Securing Secure Shell (SSH)

Expertise level: Medium

Secure Shell (SSH) is one of the most useful ways to connect remotely to a Linux server. With an SSH connection, you can administer your server remotely using the full power and flexibility of the command line interface. As a result, however, SSH can be vulnerable to attack by malicious individuals. While the SSH protocol is fairly secure by default, it is always possible to improve the security of your SSH configuration.

iWeb recommends having a KVM/IP switch attached to your server before modifying your SSH configuration file. KVM/IPs can be ordered with 24 hours notice, free of charge.

To modify your SSH configuration, you will need to edit it as root, whether by using "su" or "sudo". Simply edit the following file, using your chosen editor:

/etc/ssh/sshd_config

Please note that iWeb does not provide security services; these recommendations are considered as 'best practices' within the IT industry as a general whole, but cannot and will not be considered as providing 100% security.

In these commands, the '#' symbol is used to comment out the default value. In other words, putting the hash mark ('#') at the beginning of the line means the line will be ignored. Simply add the new line, here displayed in bold, directly below the original line.

Change the default port

By default, SSH uses port 22, but it is possible to change the port number. This will make it more difficult to attack your server using SSH, as an attacker would first need to locate and identify the port. You can choose any number higher than 1024 and lower than 65535. (Ports 1 through 1024 are reserved, and 65535 is the highest possible port number.) Please change the following lines:

#Port 22
Port 5555

Replace '5555' with your own port number. This information should be made available only to your system administrator and iWeb technical support.

Enforce the newer, more secure Version 2 SSH protocol

There are two versions of the SSH protocol. Version 2 is the newer one, and it has been greatly enhanced to improve security.

#Protocol 2,1
Protocol 2

By selecting only protocol 2, you will only be able to connect using the newer, more secure protocol.

Restrict access to specific users

Restricting access to a small list of users makes it much more difficult for hackers to connect, as they must first discover usernames before attempting to connect, rather than attempting a list of common user names.

AllowUsers alice bob charlie

In this case, the users named alice, bob, and charlie are the only ones who will be able to connect. Simply replace them with your own user names. Note that Linux is case sensitive, so in this case, alice and Alice would be considered two different user names.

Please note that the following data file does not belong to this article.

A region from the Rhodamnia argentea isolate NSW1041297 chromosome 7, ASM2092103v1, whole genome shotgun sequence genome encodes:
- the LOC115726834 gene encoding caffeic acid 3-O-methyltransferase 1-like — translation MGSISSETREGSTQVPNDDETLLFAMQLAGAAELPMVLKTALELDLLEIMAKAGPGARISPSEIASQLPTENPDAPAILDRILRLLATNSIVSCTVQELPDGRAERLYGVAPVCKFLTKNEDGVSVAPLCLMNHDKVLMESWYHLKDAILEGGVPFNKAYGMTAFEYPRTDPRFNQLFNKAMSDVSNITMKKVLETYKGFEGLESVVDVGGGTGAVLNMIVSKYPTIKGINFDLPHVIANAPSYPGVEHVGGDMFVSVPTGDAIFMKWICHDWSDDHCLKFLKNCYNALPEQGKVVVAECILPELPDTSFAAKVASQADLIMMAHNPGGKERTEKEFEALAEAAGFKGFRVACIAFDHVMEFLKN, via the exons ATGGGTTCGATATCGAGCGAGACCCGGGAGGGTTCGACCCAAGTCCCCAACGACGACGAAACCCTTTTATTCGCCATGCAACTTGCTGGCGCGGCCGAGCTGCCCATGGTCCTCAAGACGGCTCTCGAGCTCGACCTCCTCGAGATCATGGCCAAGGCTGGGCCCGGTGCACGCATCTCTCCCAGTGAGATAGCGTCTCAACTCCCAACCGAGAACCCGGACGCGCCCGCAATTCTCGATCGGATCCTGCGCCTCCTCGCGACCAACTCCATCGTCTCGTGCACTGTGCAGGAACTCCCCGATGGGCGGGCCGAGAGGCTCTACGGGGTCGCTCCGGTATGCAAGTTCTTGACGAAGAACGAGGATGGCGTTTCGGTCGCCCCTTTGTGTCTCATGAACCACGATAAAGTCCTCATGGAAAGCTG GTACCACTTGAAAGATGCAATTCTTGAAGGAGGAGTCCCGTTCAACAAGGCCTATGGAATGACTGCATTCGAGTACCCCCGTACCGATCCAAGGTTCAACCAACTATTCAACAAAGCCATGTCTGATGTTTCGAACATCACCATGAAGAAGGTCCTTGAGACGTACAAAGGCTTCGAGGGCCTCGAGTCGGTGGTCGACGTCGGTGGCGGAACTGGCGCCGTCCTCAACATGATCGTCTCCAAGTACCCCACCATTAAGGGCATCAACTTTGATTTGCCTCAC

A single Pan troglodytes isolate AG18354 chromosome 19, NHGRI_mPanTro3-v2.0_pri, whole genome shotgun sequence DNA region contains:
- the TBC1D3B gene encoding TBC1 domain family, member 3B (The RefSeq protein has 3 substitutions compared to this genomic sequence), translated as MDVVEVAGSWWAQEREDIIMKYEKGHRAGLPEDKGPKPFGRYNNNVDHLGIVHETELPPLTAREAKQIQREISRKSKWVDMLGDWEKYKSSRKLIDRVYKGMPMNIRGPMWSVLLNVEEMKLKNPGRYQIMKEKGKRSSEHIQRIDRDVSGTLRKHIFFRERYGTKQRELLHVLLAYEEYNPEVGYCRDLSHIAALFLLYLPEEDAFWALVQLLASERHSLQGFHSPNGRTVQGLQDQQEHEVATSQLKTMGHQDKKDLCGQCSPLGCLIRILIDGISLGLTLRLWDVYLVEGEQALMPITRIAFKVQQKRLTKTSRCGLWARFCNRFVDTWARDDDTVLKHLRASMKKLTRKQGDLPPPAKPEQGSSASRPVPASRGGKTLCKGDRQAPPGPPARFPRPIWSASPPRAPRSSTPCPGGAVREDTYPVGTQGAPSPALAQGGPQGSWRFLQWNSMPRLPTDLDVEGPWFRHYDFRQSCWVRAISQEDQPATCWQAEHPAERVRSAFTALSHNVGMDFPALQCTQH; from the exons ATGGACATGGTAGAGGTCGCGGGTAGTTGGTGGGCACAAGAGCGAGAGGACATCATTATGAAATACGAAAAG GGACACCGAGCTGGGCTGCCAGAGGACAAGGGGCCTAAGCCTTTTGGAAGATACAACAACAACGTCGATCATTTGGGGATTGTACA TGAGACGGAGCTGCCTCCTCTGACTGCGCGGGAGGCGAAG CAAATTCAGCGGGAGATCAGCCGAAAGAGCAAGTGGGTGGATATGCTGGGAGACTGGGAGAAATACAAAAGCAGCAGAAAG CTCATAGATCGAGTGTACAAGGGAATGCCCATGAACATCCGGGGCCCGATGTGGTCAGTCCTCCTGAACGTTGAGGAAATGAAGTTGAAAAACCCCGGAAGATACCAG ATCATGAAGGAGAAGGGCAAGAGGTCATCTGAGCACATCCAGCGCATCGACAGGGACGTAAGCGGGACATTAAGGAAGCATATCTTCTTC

We strongly recommend adding 'sshadmin' and 'techiweb', while not adding 'root'.

Disable direct access by root

As long as you can use "sudo" or "su", there is no need for direct access by the 'root' user. Disabling direct access as root will make it harder for malicious individuals to log in as an administrator.

#PermitRootLogin yes
PermitRootLogin no

By restricting access and explicitly disallowing root, it is only possible to administer your server by first logging in from another user, and then assuming administrator rights. This ensures that malicious individuals must compromise two different accounts before being able to attack your server.

Reduce login time

By default, ssh will allow a user to open a connection and hold it open for 2 minutes without logging in successfully. This is a very long time, and can allow an attacker the opportunity to run a large number of 'brute force' attacks against your server. A maximum of 30 seconds is more than enough for legitimate users to log in.

#LoginGraceTime 2m
LoginGraceTime 30

After 30 seconds without a successful login, your server will automatically close the connection.

Save and reload ssh

Before any of these settings can be applied, be sure to save the changes, and then restart the ssh service. You can restart ssh by running the following command:

/etc/init.d/sshd restart

After restarting ssh, it is strongly recommended that you attempt to open a second concurrent connection before disconnecting. This will allow you to test if the new connection is successful, and to reverse any changes if necessary.

Other security configurations

These changes are not made to the SSH configuration file, but can significantly improve the security of your SSH installation.

Enforce strong passwords using PAM

PAM, or the Pluggable authentication module, has tools to enforce strong passwords. A strong password is one that cannot be easily guessed, and which contains a mix of letters and numbers.

In Debian or Ubuntu, open the following file in your chosen editor:

/etc/pam.d/common-password

 In CentOS, Fedora, or other RedHat-based distributions, open this file:

/etc/pam.d/system-auth

In the file you have opened, add this line:

password requisite pam_cracklib.so retry=3 minlen=10 difok=3 dcredit=-1 ucredit=-1 lcredit=-1

After enabling these changes, users will be given three options to attempt to log in successfully, after which they will be disconnected or returned to their normal shell prompt. In addition, passwords will have a minimum length of 10 characters. Passwords must also have three characters' difference from the previous password, and must have one digit, one upper case character, and one lower case.

You can change these settings at any time, for example, to require 12 instead of 10 characters, or to enforce a different minimum number of digits.

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